Monday, May 29

The Opioid Epidemic in America – Killing One Million Workers: The Triumph of Capital



The link between capitalism and drugs reaches back to the middle  of the 19th century, when the British Empire forced their surplus opium  crop from their South Asian colonies into the Chinese market creating  massive demand from millions of addicts. The Chinese government, which  had banned the use and sale of opium, was alarmed at the growing social  chaos created by mass addiction and went to war with the Western powers  to halt the flood of drugs. Their defeat at the hands of the British and  their Chinese drug lord allies opened China to massive exploitation and  pillage for the next century. Chinese opium addicts were a tremendous  obstacle to organizing national resistance. In essence, the British East  India Company and its imperial protectors transformed China into the  history’s largest ‘shithole’ – until an earth-shattering revolution  broke the chains of addiction and degradation.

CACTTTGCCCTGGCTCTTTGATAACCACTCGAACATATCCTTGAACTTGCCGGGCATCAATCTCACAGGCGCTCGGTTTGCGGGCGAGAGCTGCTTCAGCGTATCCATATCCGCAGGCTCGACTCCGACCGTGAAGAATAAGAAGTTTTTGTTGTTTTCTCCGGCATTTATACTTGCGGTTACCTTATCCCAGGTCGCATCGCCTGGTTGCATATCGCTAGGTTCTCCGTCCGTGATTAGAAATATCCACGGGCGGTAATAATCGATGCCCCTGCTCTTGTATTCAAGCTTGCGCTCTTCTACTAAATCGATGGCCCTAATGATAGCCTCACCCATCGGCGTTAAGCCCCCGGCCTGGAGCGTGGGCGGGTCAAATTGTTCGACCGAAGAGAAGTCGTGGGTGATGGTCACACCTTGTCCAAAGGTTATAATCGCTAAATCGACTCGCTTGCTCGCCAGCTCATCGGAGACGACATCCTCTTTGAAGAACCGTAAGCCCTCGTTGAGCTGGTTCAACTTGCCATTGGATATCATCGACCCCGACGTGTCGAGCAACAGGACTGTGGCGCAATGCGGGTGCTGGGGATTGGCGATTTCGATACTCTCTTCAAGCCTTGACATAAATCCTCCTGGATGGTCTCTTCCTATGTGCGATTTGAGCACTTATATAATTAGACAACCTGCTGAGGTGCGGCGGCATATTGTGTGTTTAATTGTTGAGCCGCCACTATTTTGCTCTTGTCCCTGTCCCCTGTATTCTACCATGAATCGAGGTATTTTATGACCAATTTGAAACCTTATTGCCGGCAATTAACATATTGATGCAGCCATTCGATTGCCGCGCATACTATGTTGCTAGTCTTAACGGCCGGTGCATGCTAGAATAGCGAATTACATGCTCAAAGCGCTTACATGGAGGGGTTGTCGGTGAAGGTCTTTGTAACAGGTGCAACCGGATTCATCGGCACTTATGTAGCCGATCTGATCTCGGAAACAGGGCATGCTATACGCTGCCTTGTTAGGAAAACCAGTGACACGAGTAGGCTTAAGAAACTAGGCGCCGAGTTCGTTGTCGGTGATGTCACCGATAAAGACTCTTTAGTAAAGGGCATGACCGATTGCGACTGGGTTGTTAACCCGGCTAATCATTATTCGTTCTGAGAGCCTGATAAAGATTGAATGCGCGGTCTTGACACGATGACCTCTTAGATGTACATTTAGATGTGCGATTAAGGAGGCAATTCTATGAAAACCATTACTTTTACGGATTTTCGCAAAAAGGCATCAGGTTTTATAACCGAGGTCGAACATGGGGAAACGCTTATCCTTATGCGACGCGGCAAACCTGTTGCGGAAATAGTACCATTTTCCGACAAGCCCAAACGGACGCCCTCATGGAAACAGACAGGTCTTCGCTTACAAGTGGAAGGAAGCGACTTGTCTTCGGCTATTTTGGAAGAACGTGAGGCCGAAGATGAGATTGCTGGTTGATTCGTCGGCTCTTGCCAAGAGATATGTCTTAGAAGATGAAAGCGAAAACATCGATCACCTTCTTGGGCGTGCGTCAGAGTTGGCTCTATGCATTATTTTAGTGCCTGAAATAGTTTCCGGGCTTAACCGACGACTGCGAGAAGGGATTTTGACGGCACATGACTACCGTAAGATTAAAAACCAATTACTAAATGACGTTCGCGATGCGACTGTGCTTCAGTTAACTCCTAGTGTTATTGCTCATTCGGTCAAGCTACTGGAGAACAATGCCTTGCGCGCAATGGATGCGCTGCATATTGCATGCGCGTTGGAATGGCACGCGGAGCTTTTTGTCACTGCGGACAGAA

In the 21st century, a similar process of deterioration has been occurring internally in the United States. The  ‘prescription opioid epidemic’ is ravaging American families,  neighborhoods, communities, cities and states – shredding the entire  fabric of US society, especially in rural, mining and former  manufacturing ‘rust belt’ regions. Hundreds of thousands of mostly  working class victims have died and millions of addicts, unable to  resist the destruction of their futures, have replaced a once powerful  labor force.

Official government studies estimate almost 700,000 deaths since 1999,  based on the scattered and incomplete coroner reports and death  certificates that characterize the state of vital statistics in the US.  There is no uniformity in data collection and no interest in developing a  uniform national system on which to formulate social policies. Most  likely additional hundreds of thousands of drug deaths have gone  un-recorded or attributed to ‘pre-existing’ medical conditions, suicides  and accidents – despite clear evidence of over-prescription of  narcotics and sedatives in the victims.